For a variety of environmental factors, marine vessels pose an interesting challenge for engineers when it comes to the technical logistics of shipboard operations. This is especially true of a vessel’s power system, where the strict requirements for efficiency and power density result in a preference for direct-current (DC) systems over alternating-current (AC) systems.
However, the implementation of such a system is complicated by the extremely fast total interruption time of DC power; so, a medium voltage, DC solid-state circuit breaker (SSCB) is needed to limit fault currents and interrupting faults. Due to the confined nature of marine vessels, limited space is available on shipboard systems, and SSCBs, therefore, need a very high volumetric power density, which requires careful insulation between the semiconductors and other components in the system. Likewise, the lack of semiconductors with sufficient voltage ratings in a given system necessitates that several semiconductors be connected in series within the SSCB, further complicating the feasibility of cooling these semiconductors.
Problem: Strict Efficiency and Operational Requirements
Recognizing the challenges that a shipboard power system faces, Eaton Research Labs asked ACT to partner with them on developing a novel cooling solution for their unique SSCB. The following requirements were given for the cooling solution:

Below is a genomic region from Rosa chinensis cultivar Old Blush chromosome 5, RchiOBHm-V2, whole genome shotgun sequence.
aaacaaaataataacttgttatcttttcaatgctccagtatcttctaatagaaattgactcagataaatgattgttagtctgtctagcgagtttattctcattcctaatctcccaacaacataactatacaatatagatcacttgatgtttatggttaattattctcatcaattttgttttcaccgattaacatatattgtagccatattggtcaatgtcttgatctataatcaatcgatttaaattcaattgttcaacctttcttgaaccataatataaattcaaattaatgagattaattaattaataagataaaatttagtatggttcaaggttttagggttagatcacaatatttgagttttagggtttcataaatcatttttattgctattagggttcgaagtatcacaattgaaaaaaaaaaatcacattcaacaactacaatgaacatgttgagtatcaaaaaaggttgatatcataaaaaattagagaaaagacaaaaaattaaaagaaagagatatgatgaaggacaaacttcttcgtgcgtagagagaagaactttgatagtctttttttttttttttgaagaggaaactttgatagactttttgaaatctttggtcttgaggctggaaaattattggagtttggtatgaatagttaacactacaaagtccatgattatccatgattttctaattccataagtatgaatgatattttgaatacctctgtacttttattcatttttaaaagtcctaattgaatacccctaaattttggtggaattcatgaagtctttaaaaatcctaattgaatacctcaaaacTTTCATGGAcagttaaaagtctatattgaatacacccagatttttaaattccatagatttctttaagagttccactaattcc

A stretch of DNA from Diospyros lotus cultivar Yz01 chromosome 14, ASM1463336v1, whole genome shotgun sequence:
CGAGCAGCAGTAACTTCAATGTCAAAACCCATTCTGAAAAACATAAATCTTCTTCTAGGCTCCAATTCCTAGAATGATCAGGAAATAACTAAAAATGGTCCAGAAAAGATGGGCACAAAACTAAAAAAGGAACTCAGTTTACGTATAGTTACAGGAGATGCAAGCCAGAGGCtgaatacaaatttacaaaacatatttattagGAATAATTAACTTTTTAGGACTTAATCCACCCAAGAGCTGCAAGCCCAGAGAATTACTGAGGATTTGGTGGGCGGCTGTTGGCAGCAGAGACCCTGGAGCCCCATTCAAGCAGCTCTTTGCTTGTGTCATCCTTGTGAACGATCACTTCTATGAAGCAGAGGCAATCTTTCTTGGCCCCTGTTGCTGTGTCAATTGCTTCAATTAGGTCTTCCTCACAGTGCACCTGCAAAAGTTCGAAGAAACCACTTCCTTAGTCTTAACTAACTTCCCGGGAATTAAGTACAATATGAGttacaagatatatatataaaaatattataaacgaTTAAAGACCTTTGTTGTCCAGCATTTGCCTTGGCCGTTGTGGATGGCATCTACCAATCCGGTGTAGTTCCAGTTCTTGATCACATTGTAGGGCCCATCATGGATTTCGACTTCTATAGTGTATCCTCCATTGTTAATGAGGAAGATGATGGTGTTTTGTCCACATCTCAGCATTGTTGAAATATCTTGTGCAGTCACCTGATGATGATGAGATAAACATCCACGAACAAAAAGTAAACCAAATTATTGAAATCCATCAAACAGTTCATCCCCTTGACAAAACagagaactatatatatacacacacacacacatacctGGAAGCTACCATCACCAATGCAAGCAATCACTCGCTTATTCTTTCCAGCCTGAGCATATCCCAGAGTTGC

- Ensure high efficiency and power density
- Maintain uniform temperatures across the arrays of semiconductors
- 40 kV voltage isolation between the cells in the modular architecture
Solution: Custom Pumped Two-Phase Enabler
Given the requirements, ACT’s engineers decided that a pumped two-phase (P2P) loop would be the most effective way to uniformly cool the cells. In this version of a P2P solution, the coolant is distributed to the cells in a parallel flow configuration, and the cooling plates in each cell are designed so that the coolant evaporates in the channels while remaining two-phase, ensuring maximum efficiency.
The temperature is kept constant by maintaining a low pressure drop in the cooling areas; since the fluid has both liquid and vapor phases together, the temperature and pressure are bound together by the fluid’s saturation curve. Heat is captured and transported by the latent heat of the fluid; this greatly reduces the flow rates required to maintain target temperatures as compared to a liquid cooling system, which would only utilize the sensible heating of the fluid.
An important feature of this system is that the fluid used is a dielectric. Additionally, non-conductive hoses were used in the manifold to meet the required voltage isolation requirements.
In addition to a uniform flow distribution, an important feature of the manifolds is the low-loss, blind-mate, quick-disconnect terminals. These allow the cells to be plugged in and out—or replaced—without affecting the functionality of the system.
ACT and Eaton engineers published a joint paper describing the system in further detail:
Slippey, Schroedermeier, Folts, Pellicone, and Rockhill. “Pumped 2-Phase Cooling as an Enabler for a Modular, Medium-Voltage, Solid-State Circuit Breaker.” PCIM Europe, Digital Days. May 2021.
Explore Pumped Two-Phase Cooling